The Missoulian had an article on Sunday about the State of Montana starting a Pre-Kindergarten program. It talks about the importance of starting schooling at the age of 3 and how important it is for boosting academic and social performance in later years. Right now, Montana doesn't require compulsory education until age 7.
Kelly Rosenleafe, the director of Missoula Childcare Resources is concerned that Montana is behind other states' pre-kindergarten programs even though we have high graduation rates. She is concerned about children entering school not ready to learn. There are also several other "experts" quoted about the importance of early brain development and the need to start education earlier.
Gov. Schweitzer has joined in by suggesting all-day kindergarten to all Montanans which would cost $15 Million per year and the State Board of Education has created a committee "Kindergarten to College Workgroup" to coordinate long-term student development efforts.The article goes on and on emphasizing the importance of pre-kindergarten for two thirds of its length until it even mentions the parent's role in early childhood education. And that mention is insulting and condescending.
And "they" are not just 4- and 5-year-olds. Pre-kindergarten is a family affair, according to Missoula County Public Schools special education director Candy Lubansky. The children learn their ABCs and how to work in a classroom. Meanwhile, pre-K teachers work with the parents on how to recognize when their children show signs of reading readiness, test for eyeglasses and hearing, and other childrearing tips.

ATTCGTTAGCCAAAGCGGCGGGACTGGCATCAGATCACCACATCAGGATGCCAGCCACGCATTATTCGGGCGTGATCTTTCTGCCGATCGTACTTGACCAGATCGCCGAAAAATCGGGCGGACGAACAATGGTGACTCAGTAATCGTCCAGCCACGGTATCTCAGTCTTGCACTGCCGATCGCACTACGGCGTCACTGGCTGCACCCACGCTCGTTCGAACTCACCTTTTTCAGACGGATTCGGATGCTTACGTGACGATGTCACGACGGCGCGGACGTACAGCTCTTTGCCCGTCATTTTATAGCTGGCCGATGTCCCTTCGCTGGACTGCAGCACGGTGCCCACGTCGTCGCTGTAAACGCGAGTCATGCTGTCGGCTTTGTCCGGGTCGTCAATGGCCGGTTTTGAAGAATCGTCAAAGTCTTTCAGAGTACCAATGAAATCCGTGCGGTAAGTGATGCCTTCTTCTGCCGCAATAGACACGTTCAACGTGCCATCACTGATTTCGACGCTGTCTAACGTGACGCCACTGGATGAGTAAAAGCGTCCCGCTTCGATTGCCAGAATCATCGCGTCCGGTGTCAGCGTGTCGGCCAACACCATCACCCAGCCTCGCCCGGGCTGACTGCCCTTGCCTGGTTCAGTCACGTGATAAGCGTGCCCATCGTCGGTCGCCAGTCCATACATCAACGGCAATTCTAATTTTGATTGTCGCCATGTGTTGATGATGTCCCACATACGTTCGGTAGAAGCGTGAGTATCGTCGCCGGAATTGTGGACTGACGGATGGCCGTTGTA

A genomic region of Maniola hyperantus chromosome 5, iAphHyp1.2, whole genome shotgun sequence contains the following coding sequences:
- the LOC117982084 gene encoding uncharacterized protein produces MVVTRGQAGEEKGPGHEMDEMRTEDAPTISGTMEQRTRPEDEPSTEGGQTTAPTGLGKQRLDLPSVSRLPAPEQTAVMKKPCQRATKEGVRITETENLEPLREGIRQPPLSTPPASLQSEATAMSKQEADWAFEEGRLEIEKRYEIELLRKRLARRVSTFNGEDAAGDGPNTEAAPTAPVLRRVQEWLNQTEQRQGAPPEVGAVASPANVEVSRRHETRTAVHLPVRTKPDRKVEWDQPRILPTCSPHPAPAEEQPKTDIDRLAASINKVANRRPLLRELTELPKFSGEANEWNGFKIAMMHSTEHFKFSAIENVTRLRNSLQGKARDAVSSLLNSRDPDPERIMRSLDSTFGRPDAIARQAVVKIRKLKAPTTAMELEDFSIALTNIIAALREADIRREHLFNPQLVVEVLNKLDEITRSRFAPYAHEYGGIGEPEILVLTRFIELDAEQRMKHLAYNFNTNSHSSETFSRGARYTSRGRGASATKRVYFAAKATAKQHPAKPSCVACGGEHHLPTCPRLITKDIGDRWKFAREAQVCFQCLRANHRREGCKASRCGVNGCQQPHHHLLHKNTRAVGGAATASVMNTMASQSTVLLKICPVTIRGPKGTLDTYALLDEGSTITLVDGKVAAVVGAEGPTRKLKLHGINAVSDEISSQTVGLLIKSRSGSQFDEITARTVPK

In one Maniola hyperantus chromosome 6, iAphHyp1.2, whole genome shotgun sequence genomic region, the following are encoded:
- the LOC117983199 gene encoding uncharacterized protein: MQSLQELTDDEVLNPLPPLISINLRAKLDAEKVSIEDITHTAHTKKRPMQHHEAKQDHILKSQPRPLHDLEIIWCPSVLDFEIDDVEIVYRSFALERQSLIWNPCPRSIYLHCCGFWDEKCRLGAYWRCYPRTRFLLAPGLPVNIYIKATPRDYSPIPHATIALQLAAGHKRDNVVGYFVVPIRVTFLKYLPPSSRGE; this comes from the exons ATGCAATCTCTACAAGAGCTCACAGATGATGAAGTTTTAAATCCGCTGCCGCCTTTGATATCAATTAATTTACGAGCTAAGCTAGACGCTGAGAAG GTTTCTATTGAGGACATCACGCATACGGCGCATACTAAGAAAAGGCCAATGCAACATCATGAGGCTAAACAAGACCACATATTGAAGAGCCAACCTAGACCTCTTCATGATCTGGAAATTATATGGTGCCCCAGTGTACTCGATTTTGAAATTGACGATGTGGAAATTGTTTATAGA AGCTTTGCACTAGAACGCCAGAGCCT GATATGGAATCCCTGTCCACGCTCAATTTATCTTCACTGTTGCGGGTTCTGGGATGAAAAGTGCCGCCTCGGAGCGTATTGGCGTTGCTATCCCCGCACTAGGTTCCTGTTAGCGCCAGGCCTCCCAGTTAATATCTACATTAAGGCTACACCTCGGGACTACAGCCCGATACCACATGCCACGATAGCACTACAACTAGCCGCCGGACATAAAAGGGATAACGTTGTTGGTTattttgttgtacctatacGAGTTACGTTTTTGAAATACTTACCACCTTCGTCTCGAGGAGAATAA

That parental involvement comes with its own challenges. Some might see pre-kindergarten as an additional layer of the public education institution, which would grow from 13 years of school to 14. And then there's the question of which parents would be involved. Would pre-kindergarten be voluntary or compulsory (currently Montana begins compulsory education at age 7). Would it be all-inclusive, like Social Security, or targeted at families of children who show signs of needing extra help? The all-inclusive style would cost more but benefit more. The targeted model would ensure children who needed it would get help, but there would be constant debate over where the threshold should be.
These education experts don't seem to think that parents are qualified to prepare their own children. Only they can and need to help parents with "childrearing tips" to prepare them for learning.There is also the mention of it becoming another welfare program. But I thought I was paying taxes for Head Start. Isn't that what Head Start is supposed to do? Prepare those poor children for school. Are only poor people bad parents that cannot raise their children properly and need government and expert help?
What about the parents?